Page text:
This blog post is part of a series of posts that describe how to build an Active Directory Help Desk tool with PowerShell Universal. Here is a listing of other posts in this series.

The full source code can be found on our template repository.

Configuring Authentication

First, let’s configure authentication for our Universal instance. We will be using the basic forms authentication and calling the Active Directory cmdlets to validate that the user has access to the system. To edit the forms authentication within the Universal Admin Console, you will first have to login as the default Admin using the the credentials Admin\<any password>. Next, navigate to the Settings \ Security and click Settings on the Forms authentication line.

The forms authentication code is provided a PSCredential object which we can then pass to Get-ADUser to validate that the user has access to Active Directory. This code is available on GitHub here.

Your users should be able to authenticate against Universal using their domain credentials.

Creating a Dashboard

Now that we can login, we can create a dashboard to house the tools that we wish to provide our users. Navigate to Dashboard \ Dashboards. Click Add Dashboard. For the purposes of our Help Desk tool, we will set the dashboard as the root of our website and name it Help Desk. We are using Universal Dashboard v3 for this blog series.

After clicking Ok, the dashboard will be created and will already be running. To edit the dashboard, click the Info button. You will now see the built in code editor for the dashboard. If you click the Edit button in the top right, you’ll be able to change the dashboard script.

Connecting to Active Directory

First, we need to indicate where the dashboard should query for Active Directory. We can insert our server name and credentials.

Universal uses the Microsoft Secret Management module to securely store secrets. In this case, we are use the Get-Secret cmdlet to retrieve those secrets. You can create a secret through Universal by clicking Automation \ Variables and then clicking Add Variable. This will allow you to enter your own credentials for your domain. Adding a variable through Universal will store it in Secret Management but not within Universal itself.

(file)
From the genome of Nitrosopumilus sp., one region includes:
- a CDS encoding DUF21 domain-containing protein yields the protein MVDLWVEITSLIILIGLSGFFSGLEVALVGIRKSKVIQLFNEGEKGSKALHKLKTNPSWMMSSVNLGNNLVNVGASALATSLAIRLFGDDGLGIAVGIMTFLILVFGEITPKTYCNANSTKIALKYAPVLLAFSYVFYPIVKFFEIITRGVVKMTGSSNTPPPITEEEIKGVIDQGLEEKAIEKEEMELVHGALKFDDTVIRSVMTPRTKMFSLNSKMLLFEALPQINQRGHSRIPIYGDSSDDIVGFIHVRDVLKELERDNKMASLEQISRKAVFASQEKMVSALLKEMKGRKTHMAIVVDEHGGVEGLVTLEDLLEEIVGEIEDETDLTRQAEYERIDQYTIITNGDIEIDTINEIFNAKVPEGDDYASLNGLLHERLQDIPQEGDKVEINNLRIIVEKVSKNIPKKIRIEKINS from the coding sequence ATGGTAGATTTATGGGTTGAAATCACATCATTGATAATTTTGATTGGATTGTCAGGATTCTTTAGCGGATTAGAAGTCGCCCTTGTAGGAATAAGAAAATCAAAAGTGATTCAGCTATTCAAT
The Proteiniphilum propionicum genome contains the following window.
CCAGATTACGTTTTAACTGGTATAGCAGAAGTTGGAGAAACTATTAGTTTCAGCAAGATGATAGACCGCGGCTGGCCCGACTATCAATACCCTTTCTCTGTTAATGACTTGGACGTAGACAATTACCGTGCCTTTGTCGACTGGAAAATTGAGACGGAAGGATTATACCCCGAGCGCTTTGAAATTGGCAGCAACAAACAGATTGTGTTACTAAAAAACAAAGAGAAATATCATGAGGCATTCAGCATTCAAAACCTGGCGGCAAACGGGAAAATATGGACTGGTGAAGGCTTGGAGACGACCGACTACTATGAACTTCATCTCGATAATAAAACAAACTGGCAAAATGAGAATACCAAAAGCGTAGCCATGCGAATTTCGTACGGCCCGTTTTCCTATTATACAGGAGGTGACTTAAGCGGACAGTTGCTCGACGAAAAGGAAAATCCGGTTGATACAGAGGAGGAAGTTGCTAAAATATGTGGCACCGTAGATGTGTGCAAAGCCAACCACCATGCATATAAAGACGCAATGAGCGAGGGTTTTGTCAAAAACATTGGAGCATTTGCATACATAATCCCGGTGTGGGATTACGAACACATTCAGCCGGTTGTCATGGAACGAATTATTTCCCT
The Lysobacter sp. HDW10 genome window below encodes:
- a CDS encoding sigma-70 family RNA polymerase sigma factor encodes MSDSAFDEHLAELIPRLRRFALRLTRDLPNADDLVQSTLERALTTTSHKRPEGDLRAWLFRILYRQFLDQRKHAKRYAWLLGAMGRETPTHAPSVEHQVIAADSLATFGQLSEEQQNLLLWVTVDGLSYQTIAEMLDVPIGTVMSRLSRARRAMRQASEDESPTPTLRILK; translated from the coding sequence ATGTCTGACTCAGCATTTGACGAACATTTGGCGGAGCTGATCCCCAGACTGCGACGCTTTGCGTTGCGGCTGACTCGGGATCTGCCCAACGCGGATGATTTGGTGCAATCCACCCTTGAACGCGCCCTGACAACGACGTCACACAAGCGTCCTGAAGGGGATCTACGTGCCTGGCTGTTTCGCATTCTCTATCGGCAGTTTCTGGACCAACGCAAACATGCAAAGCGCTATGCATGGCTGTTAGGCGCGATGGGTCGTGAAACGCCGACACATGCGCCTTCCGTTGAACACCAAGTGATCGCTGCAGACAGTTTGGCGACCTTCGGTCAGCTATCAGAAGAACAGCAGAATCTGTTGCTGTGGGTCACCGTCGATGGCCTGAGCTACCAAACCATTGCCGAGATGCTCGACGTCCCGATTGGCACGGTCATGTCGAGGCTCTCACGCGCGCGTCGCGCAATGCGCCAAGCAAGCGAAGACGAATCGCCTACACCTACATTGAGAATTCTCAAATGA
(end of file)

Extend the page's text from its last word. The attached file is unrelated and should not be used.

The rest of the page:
Building an Input Form

Now that we have the credentials configured, we can create a form to collect the information we need to view user objects within our domain. We’ll take advantage of New-UDForm, Session variables, Sync-UDElement and Show-UDToast for error messages. The script below creates a UDCard that contains the form. Within the form we have a single textbox to enter the identity of the user to find. When the form is submitted, we use Get-ADUser to search Active Directory for that user and store it in a Session variable. If the user isn’t found, we will show a toast. If the user is found, we will call Sync-UDElement to update the table.

Building an Output Table

Now that we have the form to search for the user, we can create a table to show the user’s properties. We wrap the table in a New-UDDynamic so that we can update the table dynamically. This is what Sync-UDElement is updating in the previous section. We define two columns for the name and value of the property. We then pass the properties into the data parameter of New-UDTable.

The script for this section can be found within our template repository.

Using the View User Tool

Now that we have completed our dashboard, you can visit the root of your website to view it. You can also click the View button on the Dashboards table. Enter a user name and click Submit to view the properties of that user.

 

Conclusion

In this post, we looked at how to setup a dashboard in PowerShell Universal to view Active Directory users. Follow this blog series for more information on how to build an Active Directory Help Desk tool.